Saturday May 28, 2022
Saturday May 28, 2022

Waterbirds' population declines in Nepal

2021 Jan 19, 19:28, Kathmandu

The population of waterbirds has declined in the country this year, the preliminary data of the Water Bird Census 2021 showed. The census was conducted from January 2 to 18.

Experts have suggested timely steps for bird conservation as it was a matter of concern that the number and the species of water birds, which are considered the indicators of the health of wetland, has declined.

As per the preliminary data of the Water Bird census 2021, 19,544 birds of 62 species have been recorded in the Koshi River. 

President of the Koshi Bird Society, Sanjib Acharya said 21,744 waterbirds of 58 species were counted in Koshi river area in 2019 and 16,012 birds of 61 species were recorded in the census conducted in 2020.

Similarly, 15,496 water birds were recorded in Jagadishpur Ramsar area last year whereas only 12 thousand 476 birds have been counted in this area this year, Bird Conservation Nepal's zoologist Deu Bahadur Rana said.

Likewise, the number of waterbird species has been found decreased in Chitwan also this year, according to Bird education Society president Ramesh Chaudhary. The number of birds in the Karnali river and Badhaiya Lake area has declined this year compared to the past, President of Bardiya Nature Club Ram Shahi said.

According to conservation officer Krishna Prasad Bhusal at Bird Conservation Association Nepal, a new species of waterbird, the mandarin duck has been recorded in Pokhara Valley, a new species Pahenlo Thunde Kal Hans has been spotted in Koshi, the rare species in Nepal, the Baikal Gairi has been recorded at Barjutal lake and the rare Thopla Chuchche Nadun Hans has been recorded in Jagadishpur as well, in the latest census.

The census was conducted in collaboration of the Department of national parks and Wildlife Conservation, Bird Conservation Association of Nepal, and the organisation working for the conservation of the Himalayan nature and birds and biodiversity at the local level.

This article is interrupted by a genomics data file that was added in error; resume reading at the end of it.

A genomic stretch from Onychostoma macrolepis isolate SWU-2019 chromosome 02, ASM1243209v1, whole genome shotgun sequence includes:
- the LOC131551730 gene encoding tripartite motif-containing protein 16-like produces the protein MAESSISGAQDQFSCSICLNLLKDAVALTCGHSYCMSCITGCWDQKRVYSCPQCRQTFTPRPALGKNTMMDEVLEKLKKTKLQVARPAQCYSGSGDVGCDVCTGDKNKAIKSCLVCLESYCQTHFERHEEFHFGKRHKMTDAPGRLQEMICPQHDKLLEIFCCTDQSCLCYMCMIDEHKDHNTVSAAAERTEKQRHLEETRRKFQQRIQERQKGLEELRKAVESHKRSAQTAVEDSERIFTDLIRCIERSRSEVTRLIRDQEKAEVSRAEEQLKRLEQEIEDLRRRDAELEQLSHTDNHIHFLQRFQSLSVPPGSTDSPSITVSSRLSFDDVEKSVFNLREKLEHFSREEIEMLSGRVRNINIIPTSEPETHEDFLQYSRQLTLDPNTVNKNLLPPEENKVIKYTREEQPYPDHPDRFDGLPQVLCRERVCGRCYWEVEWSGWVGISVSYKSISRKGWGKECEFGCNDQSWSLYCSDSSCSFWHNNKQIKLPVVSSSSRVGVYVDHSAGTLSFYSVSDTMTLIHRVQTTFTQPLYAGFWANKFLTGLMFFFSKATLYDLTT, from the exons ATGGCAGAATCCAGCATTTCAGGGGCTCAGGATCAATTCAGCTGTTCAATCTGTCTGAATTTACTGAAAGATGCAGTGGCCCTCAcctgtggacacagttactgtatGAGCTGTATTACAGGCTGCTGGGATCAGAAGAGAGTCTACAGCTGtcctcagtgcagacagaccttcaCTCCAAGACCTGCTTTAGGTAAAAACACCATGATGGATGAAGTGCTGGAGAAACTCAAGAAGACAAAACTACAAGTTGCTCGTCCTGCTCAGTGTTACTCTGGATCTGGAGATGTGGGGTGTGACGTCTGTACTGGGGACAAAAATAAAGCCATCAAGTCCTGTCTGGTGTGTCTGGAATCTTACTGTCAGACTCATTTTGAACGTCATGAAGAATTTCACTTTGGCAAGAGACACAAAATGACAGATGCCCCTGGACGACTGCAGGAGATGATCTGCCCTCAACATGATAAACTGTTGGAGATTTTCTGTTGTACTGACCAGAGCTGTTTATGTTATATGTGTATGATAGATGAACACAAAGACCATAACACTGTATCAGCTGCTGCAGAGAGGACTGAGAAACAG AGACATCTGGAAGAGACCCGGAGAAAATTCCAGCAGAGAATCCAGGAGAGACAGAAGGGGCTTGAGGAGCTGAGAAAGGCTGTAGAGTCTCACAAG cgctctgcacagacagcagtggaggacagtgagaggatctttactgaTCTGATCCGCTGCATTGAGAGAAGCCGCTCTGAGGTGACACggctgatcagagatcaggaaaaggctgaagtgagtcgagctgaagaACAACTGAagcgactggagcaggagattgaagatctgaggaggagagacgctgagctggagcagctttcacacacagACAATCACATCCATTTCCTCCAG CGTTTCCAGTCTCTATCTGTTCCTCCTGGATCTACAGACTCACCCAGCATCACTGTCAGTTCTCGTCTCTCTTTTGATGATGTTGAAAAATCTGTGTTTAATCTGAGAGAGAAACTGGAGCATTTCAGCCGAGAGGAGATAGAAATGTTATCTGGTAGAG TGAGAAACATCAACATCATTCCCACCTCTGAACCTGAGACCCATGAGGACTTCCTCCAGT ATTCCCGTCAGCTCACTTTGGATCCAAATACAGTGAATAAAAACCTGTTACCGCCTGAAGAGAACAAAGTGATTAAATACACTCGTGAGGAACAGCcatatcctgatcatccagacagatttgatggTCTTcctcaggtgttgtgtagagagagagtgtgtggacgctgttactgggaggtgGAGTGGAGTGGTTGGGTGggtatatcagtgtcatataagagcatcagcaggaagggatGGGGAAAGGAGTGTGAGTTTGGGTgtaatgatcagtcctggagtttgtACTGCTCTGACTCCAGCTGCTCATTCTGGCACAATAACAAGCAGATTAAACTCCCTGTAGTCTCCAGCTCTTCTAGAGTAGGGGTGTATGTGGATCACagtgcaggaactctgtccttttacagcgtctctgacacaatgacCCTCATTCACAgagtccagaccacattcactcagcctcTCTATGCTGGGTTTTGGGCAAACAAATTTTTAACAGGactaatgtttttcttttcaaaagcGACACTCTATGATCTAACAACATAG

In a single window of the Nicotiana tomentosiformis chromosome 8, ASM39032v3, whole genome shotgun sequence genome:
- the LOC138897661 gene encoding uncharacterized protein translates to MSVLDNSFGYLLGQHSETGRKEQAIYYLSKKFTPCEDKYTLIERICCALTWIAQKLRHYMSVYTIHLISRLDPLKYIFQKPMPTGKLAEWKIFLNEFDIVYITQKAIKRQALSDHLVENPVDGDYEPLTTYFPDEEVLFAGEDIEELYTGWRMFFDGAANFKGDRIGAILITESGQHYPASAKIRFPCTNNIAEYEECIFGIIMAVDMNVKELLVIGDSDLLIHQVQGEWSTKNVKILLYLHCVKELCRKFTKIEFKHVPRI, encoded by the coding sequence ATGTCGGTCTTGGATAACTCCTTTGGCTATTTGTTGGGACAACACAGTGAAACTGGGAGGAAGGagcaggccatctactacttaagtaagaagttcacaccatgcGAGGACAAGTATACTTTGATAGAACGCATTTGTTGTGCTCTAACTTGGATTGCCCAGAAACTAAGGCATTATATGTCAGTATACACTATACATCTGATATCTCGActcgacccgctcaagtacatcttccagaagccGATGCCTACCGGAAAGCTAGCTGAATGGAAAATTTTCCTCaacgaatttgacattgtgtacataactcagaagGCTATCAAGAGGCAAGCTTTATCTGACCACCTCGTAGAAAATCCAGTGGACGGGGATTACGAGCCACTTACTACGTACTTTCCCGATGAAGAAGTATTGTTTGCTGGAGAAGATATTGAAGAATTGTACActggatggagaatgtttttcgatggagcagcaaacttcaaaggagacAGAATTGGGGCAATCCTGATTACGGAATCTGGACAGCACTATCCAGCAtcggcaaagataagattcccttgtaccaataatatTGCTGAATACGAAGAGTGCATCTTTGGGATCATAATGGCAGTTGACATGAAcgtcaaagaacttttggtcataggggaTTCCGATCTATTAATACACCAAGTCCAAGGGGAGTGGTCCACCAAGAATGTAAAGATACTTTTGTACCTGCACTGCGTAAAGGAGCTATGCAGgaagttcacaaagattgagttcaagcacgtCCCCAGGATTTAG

The Wetland International had coordinated the census at the global level.

More than 300 persons including experts of this sector, representatives of the organisations concerned and local volunteers were involved in the census.  The organisers said the waterbird census was conducted by adopting health safety measures in view of the risk of COVID-19 this year.

Birds that breed, live, feed and roam around and spend most of their time in the wetland and surrounding areas are called water birds. 

Nepal has more than 100 species of water birds and most of them are migratory birds, it is said. National coordinator of the census, Dr Hem Sagar Baral said that the census is being conducted on a voluntary basis and is aimed at raising public awareness on conservation through the participation of the local communities and stakeholder bodies.   

The waterbird census would be conducted in more than 60 wetlands, lakes, ponds and rivers throughout the country. It will be focused more in the wetland areas of the Tarai region.  

Source: RSS

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